This assignment will demonstrate your ability to observe adolescents in naturalistic settings, develop running records to record what you observe and describe, report, and interpret significant events. You will connect your observations to major concepts, principles, theories and research related to the development of adolescents.
Your observations will be recorded in running notes that provide an ongoing or minute-to-minute report of activities and interactions. Running notes should be titled and dated and include a brief descriiption of the location. Names of subjects should be coded to respect the privacy of each individual. Running notes provide the foundation for the report and should be carefully examined so that what has been observed and recorded can be related later to what the observer knows about child development and behavior. The observer should describe fully and specifically what s/he has observed in a factual manner. To complete your assignment you will write in sections.
Section I will be titled the “Introduction.” In this section identify the subject, location, dates of observations, length of observation sessions, and other pertinent information. Here you will report observed behaviors and events clearly and in rich and comprehensive detail. This section will contain narrative and descriiptive passages that will provide a context for the analysis of behavior and integration of theory and research that follows in section II. This section is where you will provide a descriiption of what you observe.
Section II will be titled “Analysis.” This section is where you provide analysis of what you observed. In this section you will connect behavioral descriiptions and cultural contexts to major concepts, principles, theories, and research related to the development of adolescents. You will integrate principles, theory, and research presented in your text and in class that is accurately cited and integrated into the analysis of the subject’s behavior. Here you will use principles, theory and research to lead to logical conclusions. Your field observation assignment should be a well-written document that follows the conventions of standard English grammar and usage.
Non-education students will cover the same topics and provide similar analysis, but will do so based on research from the text and outside sources.
Understanding Life at School for the Adolescent
The focus of this activity is on understanding life in school for the adolescent. For this observation assignment you should plan to observe students over a series of weeks.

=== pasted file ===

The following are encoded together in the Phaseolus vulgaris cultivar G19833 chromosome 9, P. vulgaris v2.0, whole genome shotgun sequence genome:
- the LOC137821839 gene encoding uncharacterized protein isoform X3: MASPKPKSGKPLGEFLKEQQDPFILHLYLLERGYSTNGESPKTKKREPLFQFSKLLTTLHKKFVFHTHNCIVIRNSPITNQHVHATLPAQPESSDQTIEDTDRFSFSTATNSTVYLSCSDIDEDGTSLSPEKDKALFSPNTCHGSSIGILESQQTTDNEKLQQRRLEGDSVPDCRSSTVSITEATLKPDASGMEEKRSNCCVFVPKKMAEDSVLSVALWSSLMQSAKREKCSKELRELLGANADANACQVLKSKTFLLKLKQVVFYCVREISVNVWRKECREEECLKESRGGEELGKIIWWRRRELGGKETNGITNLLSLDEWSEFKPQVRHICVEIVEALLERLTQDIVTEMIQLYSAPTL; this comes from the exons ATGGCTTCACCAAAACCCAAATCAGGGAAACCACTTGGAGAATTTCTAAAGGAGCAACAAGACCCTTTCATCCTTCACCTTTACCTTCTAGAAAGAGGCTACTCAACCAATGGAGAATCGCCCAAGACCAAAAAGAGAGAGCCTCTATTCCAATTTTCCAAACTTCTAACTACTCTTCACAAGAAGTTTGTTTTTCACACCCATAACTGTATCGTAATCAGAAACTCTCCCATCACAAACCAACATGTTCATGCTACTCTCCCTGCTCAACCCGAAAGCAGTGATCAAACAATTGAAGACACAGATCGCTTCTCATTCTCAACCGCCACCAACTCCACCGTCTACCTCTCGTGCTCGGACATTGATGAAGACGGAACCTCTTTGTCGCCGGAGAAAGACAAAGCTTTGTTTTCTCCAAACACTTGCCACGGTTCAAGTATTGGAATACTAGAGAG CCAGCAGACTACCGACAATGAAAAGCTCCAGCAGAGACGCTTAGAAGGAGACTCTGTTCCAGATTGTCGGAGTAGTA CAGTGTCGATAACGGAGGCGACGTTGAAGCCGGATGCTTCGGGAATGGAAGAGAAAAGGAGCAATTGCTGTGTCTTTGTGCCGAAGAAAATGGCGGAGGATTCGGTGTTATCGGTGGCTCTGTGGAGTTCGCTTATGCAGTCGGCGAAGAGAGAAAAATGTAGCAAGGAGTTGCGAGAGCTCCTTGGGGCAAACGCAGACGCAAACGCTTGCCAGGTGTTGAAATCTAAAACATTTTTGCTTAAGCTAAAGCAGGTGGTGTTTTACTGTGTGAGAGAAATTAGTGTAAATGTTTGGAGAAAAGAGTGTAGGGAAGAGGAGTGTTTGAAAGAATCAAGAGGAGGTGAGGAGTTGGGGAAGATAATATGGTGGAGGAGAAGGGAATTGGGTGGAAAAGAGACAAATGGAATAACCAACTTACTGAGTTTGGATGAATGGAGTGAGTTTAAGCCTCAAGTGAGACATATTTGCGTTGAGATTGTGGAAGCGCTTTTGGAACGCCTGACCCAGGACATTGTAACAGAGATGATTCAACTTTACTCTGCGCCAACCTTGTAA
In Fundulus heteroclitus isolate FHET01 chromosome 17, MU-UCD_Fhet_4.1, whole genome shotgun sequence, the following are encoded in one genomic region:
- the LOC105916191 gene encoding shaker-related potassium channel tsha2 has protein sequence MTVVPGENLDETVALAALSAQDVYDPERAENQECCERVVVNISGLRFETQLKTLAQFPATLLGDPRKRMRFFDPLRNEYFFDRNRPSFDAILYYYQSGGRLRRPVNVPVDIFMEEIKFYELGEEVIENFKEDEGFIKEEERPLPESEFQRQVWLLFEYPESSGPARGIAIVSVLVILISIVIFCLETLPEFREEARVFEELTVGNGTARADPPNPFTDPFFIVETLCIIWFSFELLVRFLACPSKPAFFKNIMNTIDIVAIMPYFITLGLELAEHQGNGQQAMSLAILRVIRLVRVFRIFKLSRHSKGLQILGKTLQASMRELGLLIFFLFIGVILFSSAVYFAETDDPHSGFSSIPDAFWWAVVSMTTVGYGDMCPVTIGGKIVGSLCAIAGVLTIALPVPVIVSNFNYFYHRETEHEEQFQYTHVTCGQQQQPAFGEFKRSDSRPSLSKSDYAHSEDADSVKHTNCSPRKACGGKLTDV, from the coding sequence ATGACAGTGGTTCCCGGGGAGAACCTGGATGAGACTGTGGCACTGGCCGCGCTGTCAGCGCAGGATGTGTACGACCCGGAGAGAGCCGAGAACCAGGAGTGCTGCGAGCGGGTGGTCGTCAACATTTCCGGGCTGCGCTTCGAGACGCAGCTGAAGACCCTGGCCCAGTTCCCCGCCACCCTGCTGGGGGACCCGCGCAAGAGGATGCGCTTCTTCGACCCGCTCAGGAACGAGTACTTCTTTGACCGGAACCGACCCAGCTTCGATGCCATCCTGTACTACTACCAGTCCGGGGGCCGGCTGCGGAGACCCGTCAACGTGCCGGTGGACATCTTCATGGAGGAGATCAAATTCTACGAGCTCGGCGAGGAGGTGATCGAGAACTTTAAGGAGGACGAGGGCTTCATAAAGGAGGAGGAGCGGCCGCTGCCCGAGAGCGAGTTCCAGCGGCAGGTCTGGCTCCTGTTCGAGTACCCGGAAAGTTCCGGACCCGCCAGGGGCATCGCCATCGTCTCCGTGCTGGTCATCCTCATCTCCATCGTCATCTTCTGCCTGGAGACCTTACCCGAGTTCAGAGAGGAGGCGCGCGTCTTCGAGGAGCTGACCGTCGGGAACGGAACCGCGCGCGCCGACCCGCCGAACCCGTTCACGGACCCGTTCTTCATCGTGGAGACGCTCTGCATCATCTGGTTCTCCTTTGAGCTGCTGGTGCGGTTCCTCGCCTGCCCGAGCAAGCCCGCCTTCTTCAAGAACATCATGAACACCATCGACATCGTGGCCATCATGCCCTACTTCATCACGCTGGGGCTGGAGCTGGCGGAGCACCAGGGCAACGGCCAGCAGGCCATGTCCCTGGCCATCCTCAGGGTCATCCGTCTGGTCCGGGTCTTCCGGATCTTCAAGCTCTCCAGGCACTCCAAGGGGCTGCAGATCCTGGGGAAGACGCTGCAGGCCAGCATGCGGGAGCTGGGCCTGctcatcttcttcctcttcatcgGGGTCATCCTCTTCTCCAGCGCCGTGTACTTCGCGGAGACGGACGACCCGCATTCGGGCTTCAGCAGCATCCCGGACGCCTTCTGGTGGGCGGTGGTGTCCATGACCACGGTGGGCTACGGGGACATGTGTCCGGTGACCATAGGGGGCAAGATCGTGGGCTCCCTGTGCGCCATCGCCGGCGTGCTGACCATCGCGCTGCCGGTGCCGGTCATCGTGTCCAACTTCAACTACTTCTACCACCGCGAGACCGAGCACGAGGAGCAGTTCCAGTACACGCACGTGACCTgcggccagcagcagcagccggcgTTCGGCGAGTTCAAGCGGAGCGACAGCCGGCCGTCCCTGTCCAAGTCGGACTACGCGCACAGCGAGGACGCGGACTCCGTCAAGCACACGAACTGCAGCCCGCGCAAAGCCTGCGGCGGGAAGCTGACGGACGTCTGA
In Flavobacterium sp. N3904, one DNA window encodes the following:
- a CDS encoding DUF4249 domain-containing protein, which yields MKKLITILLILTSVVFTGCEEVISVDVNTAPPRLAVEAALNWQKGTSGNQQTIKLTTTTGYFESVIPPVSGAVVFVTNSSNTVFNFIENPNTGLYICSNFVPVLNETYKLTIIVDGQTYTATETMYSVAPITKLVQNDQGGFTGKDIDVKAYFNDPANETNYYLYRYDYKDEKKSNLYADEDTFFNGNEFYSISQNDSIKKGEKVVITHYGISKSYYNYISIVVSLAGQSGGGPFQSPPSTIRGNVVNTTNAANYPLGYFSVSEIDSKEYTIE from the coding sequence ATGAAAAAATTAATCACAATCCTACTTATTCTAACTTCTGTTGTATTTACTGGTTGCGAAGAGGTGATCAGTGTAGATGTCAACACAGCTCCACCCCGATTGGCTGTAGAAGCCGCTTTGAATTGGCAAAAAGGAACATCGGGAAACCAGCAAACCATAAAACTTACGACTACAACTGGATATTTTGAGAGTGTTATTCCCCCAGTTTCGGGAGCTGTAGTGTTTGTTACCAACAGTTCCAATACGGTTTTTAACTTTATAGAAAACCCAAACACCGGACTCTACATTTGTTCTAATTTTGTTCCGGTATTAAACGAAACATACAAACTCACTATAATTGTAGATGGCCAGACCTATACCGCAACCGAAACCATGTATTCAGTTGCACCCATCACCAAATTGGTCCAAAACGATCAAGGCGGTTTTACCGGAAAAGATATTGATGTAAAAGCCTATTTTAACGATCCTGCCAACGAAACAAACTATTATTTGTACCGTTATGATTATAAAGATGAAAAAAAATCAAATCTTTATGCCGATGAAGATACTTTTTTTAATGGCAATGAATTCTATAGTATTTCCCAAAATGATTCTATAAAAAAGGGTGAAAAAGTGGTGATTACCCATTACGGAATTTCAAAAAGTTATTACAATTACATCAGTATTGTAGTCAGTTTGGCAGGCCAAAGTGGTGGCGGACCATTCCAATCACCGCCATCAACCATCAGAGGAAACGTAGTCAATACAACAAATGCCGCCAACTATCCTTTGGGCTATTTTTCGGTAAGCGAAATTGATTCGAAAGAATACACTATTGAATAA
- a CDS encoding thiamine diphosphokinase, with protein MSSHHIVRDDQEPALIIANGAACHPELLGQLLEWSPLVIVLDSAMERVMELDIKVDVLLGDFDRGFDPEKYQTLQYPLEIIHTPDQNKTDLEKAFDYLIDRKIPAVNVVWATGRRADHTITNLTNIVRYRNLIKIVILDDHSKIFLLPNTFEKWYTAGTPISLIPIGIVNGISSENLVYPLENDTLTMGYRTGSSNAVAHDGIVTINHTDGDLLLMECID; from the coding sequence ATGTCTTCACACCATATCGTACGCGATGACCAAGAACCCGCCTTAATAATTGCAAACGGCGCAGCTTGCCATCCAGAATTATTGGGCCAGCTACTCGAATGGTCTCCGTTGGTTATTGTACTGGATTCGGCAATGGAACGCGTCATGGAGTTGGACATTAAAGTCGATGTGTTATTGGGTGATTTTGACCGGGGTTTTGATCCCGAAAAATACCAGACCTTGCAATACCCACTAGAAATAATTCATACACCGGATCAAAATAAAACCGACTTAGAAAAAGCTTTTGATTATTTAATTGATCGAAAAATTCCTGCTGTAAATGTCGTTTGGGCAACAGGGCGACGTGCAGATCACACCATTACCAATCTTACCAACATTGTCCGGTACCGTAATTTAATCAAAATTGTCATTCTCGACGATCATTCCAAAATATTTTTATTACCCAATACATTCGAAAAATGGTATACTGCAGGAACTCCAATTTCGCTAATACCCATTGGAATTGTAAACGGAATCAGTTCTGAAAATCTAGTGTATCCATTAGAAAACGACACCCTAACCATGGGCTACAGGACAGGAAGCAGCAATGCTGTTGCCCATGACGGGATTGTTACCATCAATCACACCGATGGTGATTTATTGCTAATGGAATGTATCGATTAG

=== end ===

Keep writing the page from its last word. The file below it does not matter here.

At your field observation site, take field notes based on your observations of students. Section I of your observation assignment should address the following details:
How are the children dressed? Comment on neatness and apparent affluence.
Also note differences in dress among groups of children.
How do the students look physically?
What is their out-of-class language like? How is it different from their in-class language?
What sorts of emotions do they express with their language?
Do they use abusive language? Note differences in languages among groups of children.
If you are unobtrusive, you will be able to overhear fragments of conversations.
What do the children talk about? Teachers? Sports and cars? Grades?
The opposite sex? Clothes? Current Events? Tests?
Note differences in topics of conversation for different groups.
What groups can you identify?
(Groups are particularly noticeable in secondary schools.) Some groups you might notice are “jocks,” “druggies,” “skaters,” “snobs,” “nerds,” “preps,” and students of various racial and ethnic backgrounds. How would you characterize each group? Consider dress, language, race, interests, how physical, materialistic, and so on. How rigid is group definition? That is, are some students members of more than one group? Or do some members of groups at least mix with members of other groups? Are there loners? What are their characteristics?
Does each of the groups have its own “territory”? Which one has the most territory?
The least territory? How closely guarded is each group’s territory?
Dominance and Power.
Do any of the groups appear to be dominant? Which are the most and least powerful groups? What is the source of each group’s power (e.g., academic skills, athletic skills, muscle, “street knowledge”)? Do any of the groups depend on adult approval for their power?
Section II of your observation assignment should address these questions:
Summarize what you have learned about the students in each of these areas.
Who are they and what is it like to “live” in this school?
Relate the information you have gathered to information learned this semester regarding social development during adolescence.
Do these students appear to be “typical’?
Does what you observed coincide with what you have read in your text in reference to social development?
What do you know about the demographics of the area in which you observed?
How are the students you observed similar or different to you?
Preferably written about todays high school experience regarding the observation of the adolescents
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